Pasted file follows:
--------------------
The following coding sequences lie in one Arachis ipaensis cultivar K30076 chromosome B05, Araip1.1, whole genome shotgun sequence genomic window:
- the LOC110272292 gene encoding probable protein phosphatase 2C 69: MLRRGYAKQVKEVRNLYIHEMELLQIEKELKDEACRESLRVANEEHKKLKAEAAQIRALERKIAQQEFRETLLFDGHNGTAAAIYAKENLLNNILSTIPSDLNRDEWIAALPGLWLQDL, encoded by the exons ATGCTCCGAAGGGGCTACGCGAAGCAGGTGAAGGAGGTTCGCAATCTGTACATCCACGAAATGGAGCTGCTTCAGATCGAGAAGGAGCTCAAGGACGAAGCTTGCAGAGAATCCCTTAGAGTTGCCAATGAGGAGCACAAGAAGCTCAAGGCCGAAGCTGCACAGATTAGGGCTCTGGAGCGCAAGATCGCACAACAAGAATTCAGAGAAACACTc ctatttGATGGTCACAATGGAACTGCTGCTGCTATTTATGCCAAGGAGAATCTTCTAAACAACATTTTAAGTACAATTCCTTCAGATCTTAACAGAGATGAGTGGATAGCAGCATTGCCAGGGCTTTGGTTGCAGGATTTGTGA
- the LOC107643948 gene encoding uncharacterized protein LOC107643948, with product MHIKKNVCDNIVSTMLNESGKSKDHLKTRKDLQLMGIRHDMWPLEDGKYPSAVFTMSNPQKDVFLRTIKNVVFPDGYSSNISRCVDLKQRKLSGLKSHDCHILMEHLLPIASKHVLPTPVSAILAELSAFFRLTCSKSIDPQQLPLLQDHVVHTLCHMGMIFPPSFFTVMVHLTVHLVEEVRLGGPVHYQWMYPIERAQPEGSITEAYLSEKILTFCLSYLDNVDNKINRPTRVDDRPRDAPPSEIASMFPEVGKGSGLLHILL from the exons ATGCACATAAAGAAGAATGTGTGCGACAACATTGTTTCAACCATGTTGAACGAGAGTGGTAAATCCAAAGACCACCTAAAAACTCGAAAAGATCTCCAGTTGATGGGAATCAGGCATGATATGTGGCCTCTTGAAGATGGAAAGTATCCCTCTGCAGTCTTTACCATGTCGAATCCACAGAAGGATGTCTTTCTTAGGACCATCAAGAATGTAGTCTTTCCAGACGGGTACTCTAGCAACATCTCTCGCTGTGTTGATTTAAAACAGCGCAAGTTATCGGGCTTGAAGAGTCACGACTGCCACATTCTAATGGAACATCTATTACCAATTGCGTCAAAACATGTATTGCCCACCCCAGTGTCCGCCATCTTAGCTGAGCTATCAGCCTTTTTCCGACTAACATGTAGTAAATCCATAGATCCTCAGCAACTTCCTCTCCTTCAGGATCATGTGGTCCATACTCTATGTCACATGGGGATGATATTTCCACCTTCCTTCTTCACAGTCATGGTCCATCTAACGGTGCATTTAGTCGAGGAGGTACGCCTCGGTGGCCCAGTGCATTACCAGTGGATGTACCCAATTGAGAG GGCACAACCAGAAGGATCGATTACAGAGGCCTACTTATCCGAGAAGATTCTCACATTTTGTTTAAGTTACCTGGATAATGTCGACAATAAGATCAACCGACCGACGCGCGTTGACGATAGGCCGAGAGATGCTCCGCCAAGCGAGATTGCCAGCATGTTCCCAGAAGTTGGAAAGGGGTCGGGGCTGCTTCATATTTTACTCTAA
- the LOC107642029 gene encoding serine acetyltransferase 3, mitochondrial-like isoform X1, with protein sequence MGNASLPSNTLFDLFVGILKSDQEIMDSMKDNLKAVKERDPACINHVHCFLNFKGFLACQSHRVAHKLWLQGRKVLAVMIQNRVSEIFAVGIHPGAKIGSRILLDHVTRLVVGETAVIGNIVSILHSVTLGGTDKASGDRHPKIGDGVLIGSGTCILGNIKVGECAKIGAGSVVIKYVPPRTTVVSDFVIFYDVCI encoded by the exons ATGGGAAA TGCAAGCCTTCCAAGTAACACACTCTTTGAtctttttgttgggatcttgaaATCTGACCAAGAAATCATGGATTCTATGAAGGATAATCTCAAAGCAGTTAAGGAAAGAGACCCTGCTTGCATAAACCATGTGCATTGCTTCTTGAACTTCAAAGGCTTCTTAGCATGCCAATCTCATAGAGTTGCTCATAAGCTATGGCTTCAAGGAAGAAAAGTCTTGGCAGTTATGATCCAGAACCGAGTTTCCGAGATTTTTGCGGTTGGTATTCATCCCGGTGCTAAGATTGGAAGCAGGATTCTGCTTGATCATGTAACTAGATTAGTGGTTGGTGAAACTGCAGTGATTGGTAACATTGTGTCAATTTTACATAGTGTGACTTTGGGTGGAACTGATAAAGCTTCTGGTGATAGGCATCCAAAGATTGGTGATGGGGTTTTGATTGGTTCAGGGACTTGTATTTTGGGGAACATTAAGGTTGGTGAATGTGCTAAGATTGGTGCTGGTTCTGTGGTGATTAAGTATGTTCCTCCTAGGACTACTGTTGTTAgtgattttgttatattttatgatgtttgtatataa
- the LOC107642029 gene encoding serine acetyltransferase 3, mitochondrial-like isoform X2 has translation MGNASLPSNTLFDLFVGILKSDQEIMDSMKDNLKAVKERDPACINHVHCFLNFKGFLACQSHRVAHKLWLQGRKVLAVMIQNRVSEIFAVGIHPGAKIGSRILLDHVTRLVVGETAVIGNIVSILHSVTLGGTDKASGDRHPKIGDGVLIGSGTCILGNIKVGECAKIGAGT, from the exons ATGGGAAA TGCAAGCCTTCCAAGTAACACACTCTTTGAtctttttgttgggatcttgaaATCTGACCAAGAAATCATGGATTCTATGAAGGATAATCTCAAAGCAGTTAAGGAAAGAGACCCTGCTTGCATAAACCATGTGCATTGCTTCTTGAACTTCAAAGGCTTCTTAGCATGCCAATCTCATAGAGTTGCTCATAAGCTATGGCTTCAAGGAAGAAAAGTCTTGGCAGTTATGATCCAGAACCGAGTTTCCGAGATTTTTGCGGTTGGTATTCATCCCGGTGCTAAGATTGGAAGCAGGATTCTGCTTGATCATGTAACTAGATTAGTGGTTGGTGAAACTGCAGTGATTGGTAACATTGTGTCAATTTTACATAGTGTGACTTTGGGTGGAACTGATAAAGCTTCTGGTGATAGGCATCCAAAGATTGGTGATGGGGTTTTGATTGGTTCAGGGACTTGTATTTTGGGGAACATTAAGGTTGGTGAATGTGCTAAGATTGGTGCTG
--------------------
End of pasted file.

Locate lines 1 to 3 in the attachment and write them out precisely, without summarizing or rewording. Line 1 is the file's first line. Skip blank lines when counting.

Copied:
The following coding sequences lie in one Arachis ipaensis cultivar K30076 chromosome B05, Araip1.1, whole genome shotgun sequence genomic window:
- the LOC110272292 gene encoding probable protein phosphatase 2C 69: MLRRGYAKQVKEVRNLYIHEMELLQIEKELKDEACRESLRVANEEHKKLKAEAAQIRALERKIAQQEFRETLLFDGHNGTAAAIYAKENLLNNILSTIPSDLNRDEWIAALPGLWLQDL, encoded by the exons ATGCTCCGAAGGGGCTACGCGAAGCAGGTGAAGGAGGTTCGCAATCTGTACATCCACGAAATGGAGCTGCTTCAGATCGAGAAGGAGCTCAAGGACGAAGCTTGCAGAGAATCCCTTAGAGTTGCCAATGAGGAGCACAAGAAGCTCAAGGCCGAAGCTGCACAGATTAGGGCTCTGGAGCGCAAGATCGCACAACAAGAATTCAGAGAAACACTc ctatttGATGGTCACAATGGAACTGCTGCTGCTATTTATGCCAAGGAGAATCTTCTAAACAACATTTTAAGTACAATTCCTTCAGATCTTAACAGAGATGAGTGGATAGCAGCATTGCCAGGGCTTTGGTTGCAGGATTTGTGA
- the LOC107643948 gene encoding uncharacterized protein LOC107643948, with product MHIKKNVCDNIVSTMLNESGKSKDHLKTRKDLQLMGIRHDMWPLEDGKYPSAVFTMSNPQKDVFLRTIKNVVFPDGYSSNISRCVDLKQRKLSGLKSHDCHILMEHLLPIASKHVLPTPVSAILAELSAFFRLTCSKSIDPQQLPLLQDHVVHTLCHMGMIFPPSFFTVMVHLTVHLVEEVRLGGPVHYQWMYPIERAQPEGSITEAYLSEKILTFCLSYLDNVDNKINRPTRVDDRPRDAPPSEIASMFPEVGKGSGLLHILL from the exons ATGCACATAAAGAAGAATGTGTGCGACAACATTGTTTCAACCATGTTGAACGAGAGTGGTAAATCCAAAGACCACCTAAAAACTCGAAAAGATCTCCAGTTGATGGGAATCAGGCATGATATGTGGCCTCTTGAAGATGGAAAGTATCCCTCTGCAGTCTTTACCATGTCGAATCCACAGAAGGATGTCTTTCTTAGGACCATCAAGAATGTAGTCTTTCCAGACGGGTACTCTAGCAACATCTCTCGCTGTGTTGATTTAAAACAGCGCAAGTTATCGGGCTTGAAGAGTCACGACTGCCACATTCTAATGGAACATCTATTACCAATTGCGTCAAAACATGTATTGCCCACCCCAGTGTCCGCCATCTTAGCTGAGCTATCAGCCTTTTTCCGACTAACATGTAGTAAATCCATAGATCCTCAGCAACTTCCTCTCCTTCAGGATCATGTGGTCCATACTCTATGTCACATGGGGATGATATTTCCACCTTCCTTCTTCACAGTCATGGTCCATCTAACGGTGCATTTAGTCGAGGAGGTACGCCTCGGTGGCCCAGTGCATTACCAGTGGATGTACCCAATTGAGAG GGCACAACCAGAAGGATCGATTACAGAGGCCTACTTATCCGAGAAGATTCTCACATTTTGTTTAAGTTACCTGGATAATGTCGACAATAAGATCAACCGACCGACGCGCGTTGACGATAGGCCGAGAGATGCTCCGCCAAGCGAGATTGCCAGCATGTTCCCAGAAGTTGGAAAGGGGTCGGGGCTGCTTCATATTTTACTCTAA